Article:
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Old 09-16-2003, 01:08 PM   #9
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Excellent. I'm glad to see someone putting that level of effort into their room descriptions.

Perhaps you could come have a chat with our builders?
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Old 09-16-2003, 06:22 PM   #10
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We use dynamic descriptions heavily, and have found that, for our purposes, the best method is to leave most standard "global" dynamic descriptions out of the room. If people want to see what time of day it is, they can always look up. Scents can always be observed with the "sniff" command, and sounds can be "listen"ed to.

As for earlier comments that players won't read descriptions anyway, that's true only if the descriptions on your MUD don't matter.
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Old 09-16-2003, 06:43 PM   #11
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If you arent using time of day, smells, etc, what sort of information are you using dynamically in room descriptions?
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Old 09-16-2003, 07:17 PM   #12
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Relative descriptions (all size descriptions on our MUD, for instance, are relative (an ogre may see a shortword while a gnome sees the same weapon as a claymore)) and special case descriptions . All dynamic descs that show up in the main description of the room (with the exception of the light level) are specific to that room (e.g., the varying level of activity in the marketplace at a given time of day, or perhaps the way the light reflects off of a bronze statue at various times).

What Sidmouth seemed to be describing are generic descriptions that will show up in every single room. These are what I meant by "global" dynamic descriptions.
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Old 09-17-2003, 12:28 AM   #13
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Very interesting, thanks. Its nice to hear multiple implimentations of the same general idea.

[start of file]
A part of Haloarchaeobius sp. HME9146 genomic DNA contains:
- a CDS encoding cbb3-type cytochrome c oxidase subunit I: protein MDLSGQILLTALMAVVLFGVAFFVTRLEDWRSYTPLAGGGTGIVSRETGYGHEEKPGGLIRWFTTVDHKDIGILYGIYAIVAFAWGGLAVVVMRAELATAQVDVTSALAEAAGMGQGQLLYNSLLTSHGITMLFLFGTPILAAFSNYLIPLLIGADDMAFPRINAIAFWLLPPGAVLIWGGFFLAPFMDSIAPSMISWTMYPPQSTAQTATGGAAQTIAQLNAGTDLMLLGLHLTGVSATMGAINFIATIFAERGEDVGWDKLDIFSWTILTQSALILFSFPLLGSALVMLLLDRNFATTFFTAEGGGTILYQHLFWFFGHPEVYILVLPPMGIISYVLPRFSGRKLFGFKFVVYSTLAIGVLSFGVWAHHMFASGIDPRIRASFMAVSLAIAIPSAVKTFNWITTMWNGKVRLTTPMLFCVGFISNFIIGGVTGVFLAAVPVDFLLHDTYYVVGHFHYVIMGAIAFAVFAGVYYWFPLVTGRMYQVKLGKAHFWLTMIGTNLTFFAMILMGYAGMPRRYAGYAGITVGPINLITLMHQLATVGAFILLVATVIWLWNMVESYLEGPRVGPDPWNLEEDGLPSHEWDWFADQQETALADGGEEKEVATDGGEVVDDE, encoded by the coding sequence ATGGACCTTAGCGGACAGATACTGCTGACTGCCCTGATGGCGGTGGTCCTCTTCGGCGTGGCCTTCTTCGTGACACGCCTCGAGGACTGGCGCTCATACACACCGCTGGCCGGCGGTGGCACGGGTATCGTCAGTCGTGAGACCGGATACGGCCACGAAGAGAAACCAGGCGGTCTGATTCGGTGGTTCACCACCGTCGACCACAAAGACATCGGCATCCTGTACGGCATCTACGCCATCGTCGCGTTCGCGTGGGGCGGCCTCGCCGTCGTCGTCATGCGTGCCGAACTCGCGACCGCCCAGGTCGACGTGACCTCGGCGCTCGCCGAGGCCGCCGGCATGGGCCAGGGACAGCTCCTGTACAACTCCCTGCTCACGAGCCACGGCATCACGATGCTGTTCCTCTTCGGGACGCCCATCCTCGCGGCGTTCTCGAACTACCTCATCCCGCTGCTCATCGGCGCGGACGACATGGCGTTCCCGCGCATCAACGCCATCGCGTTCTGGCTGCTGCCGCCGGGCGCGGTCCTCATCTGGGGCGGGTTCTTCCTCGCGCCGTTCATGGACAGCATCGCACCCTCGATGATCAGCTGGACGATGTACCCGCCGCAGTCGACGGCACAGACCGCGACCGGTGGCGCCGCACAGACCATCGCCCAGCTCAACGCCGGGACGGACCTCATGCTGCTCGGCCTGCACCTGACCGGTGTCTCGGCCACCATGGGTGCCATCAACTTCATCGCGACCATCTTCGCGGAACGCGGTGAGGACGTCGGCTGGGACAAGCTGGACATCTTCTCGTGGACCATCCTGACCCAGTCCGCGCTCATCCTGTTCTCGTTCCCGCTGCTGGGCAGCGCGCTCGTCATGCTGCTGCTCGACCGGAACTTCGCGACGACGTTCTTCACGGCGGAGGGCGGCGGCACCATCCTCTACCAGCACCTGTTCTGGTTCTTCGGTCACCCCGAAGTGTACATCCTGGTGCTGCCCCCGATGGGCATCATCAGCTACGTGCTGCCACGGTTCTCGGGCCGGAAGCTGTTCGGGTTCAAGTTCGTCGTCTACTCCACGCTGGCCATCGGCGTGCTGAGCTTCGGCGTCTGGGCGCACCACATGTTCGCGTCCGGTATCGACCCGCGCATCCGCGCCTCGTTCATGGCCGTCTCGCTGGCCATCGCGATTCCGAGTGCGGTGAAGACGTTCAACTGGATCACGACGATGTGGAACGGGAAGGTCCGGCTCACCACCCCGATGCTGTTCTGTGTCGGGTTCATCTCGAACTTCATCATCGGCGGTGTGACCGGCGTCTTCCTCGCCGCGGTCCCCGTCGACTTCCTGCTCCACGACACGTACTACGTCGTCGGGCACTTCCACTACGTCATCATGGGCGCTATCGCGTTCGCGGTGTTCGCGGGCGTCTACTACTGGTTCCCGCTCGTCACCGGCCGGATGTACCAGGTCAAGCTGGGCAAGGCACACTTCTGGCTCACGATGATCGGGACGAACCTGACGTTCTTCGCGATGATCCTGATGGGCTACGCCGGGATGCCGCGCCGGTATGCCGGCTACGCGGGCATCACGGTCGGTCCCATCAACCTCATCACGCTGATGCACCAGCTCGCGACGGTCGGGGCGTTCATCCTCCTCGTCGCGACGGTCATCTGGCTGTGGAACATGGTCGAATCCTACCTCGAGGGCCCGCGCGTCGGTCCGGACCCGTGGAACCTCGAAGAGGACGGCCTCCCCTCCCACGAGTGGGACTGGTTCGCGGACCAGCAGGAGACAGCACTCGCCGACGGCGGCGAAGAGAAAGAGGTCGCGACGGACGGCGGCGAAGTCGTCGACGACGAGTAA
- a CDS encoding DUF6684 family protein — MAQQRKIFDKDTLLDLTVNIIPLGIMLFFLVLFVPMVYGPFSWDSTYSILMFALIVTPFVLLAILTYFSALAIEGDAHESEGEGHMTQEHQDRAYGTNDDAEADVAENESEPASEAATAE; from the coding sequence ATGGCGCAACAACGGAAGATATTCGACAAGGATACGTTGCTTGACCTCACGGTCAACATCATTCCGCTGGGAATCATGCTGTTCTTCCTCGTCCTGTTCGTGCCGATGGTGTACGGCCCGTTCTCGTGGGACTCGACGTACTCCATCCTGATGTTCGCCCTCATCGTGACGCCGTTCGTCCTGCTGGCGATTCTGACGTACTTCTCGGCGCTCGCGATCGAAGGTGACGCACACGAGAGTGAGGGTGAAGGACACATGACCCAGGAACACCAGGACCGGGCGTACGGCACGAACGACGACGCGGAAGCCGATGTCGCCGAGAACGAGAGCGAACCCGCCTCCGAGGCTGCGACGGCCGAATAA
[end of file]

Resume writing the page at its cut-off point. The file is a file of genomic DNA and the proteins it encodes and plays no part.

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Old 09-17-2003, 05:23 AM   #14
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Dynamic descriptions are one of my favourite features, as I feel they can add a lot of flavour to a mud. You don't need to make everything dynamic - but it does allow you to include things in the room description that would normally be considered bad practice within a static description.

For example, you don't need to refer to the weather in every description - but in some cases you might want to mention the sunlight shining through the windows, or the moonlight reflecting off the lake, or the dead autumn leaves crunching beneath your boots. In these cases you need to know that it's daytime, or that the moon is up, or that it is autumn, or what the viewer is wearing on their feet, and that's just the sort of information that dynamic descriptions can provide.

I've not really used hand-written dynamic descriptions much for rooms (as I prefer to automate that part of the mud), but I do find them very useful for help files. Not only does this give the help files a more personalised touch, it can also provide the player with the exact information they need without them having to do calculations themselves, as well as use data specific to the character in order to provide examples that the player can better relate to, for example:

http://520006811875-0001.bei.t-onlin...ples/help1.txt

http://520006811875-0001.bei.t-onlin...ples/help2.txt

http://520006811875-0001.bei.t-onlin...ples/help3.txt

In particular, note the way the second help file uses one of my character's actual weapons in order to provide an example of how damage is calculated.

Obviously the same sort of strategy can be applied to room descriptions.